Development is a fixed cost which remains the same irrespective of how many copies the game sells...
And this is largely why games and software in general are moving towards a free model. Publishers always got greedy, and would continue charging high prices long after the development costs were recovered resulting in extremely high profit margins, and this creates resentment among the customers.
Other things like DRM schemes also create resentment, there are plenty of angry customers who paid full price for a game only to be unable to play it, or have to find a cracked version. This usually causes people to go directly for the cracked version and skip the broken paid version. Where a game is distributed free there is no reason to try and discourage copying (the opposite infact), and if a user downloads a free game only to find it doesn't work they will usually just delete it and forget about it rather than feeling sore about the loss of what to many people is a significant amount of money.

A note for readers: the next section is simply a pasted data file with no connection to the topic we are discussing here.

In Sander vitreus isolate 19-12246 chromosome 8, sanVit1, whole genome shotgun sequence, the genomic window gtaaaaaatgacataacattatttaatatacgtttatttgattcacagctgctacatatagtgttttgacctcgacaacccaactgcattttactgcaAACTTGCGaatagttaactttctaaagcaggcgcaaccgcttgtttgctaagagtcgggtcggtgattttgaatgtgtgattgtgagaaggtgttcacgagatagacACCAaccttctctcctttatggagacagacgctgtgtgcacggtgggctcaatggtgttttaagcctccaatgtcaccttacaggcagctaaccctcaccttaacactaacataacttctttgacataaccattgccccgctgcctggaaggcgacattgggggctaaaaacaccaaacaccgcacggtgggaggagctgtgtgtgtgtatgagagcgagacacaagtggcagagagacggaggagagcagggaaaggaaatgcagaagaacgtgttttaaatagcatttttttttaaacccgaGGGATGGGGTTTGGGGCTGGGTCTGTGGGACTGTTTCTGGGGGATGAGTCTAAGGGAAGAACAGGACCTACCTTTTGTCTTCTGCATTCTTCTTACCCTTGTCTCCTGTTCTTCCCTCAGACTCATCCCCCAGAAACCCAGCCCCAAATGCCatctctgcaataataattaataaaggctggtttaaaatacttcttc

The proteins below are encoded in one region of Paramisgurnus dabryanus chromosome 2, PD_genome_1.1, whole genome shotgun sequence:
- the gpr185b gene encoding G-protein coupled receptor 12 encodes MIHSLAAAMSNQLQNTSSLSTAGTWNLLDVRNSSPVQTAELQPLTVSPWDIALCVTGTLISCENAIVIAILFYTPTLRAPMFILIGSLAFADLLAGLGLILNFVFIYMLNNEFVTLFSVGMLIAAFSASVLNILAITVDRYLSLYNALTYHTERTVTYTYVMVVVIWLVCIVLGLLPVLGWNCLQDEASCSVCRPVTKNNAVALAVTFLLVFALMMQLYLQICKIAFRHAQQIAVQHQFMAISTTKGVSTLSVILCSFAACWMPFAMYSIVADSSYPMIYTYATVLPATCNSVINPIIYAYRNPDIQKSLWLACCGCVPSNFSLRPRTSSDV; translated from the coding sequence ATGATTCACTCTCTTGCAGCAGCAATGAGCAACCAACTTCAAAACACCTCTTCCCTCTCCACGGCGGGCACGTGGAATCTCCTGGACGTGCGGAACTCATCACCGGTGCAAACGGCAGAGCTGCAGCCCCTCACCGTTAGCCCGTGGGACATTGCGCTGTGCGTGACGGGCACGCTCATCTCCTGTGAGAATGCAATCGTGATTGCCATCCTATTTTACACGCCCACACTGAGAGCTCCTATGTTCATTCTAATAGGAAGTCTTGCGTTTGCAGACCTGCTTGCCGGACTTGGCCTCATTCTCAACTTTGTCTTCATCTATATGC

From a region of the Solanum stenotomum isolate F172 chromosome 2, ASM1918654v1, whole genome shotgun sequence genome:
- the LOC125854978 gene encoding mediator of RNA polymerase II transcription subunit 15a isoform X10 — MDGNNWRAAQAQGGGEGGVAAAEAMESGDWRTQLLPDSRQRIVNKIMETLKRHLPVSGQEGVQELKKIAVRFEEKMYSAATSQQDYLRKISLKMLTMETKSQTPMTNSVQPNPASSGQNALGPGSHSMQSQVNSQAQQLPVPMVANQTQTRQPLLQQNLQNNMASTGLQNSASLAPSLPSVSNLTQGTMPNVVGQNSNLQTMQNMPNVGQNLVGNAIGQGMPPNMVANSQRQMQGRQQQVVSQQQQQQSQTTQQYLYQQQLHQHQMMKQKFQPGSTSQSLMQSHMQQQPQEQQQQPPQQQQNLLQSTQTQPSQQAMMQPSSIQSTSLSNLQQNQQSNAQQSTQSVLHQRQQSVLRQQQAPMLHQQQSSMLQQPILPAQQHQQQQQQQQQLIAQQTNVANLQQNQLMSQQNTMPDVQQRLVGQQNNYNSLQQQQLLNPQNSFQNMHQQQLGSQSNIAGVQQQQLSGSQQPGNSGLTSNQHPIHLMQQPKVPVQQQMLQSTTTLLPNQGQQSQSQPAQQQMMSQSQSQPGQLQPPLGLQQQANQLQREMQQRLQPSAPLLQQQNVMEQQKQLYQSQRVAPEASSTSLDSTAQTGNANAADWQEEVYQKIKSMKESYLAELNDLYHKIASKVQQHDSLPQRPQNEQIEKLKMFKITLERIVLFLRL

And finally software moves towards a free model because it can... Hardware and services require not only up front development costs, but also ongoing costs for every unit sold whereas software can be infinitely replicated. A lot of software can also be reused, there are lots of ready made game engines out there including free ones and most publishers will reuse code and other assets from one game to the next.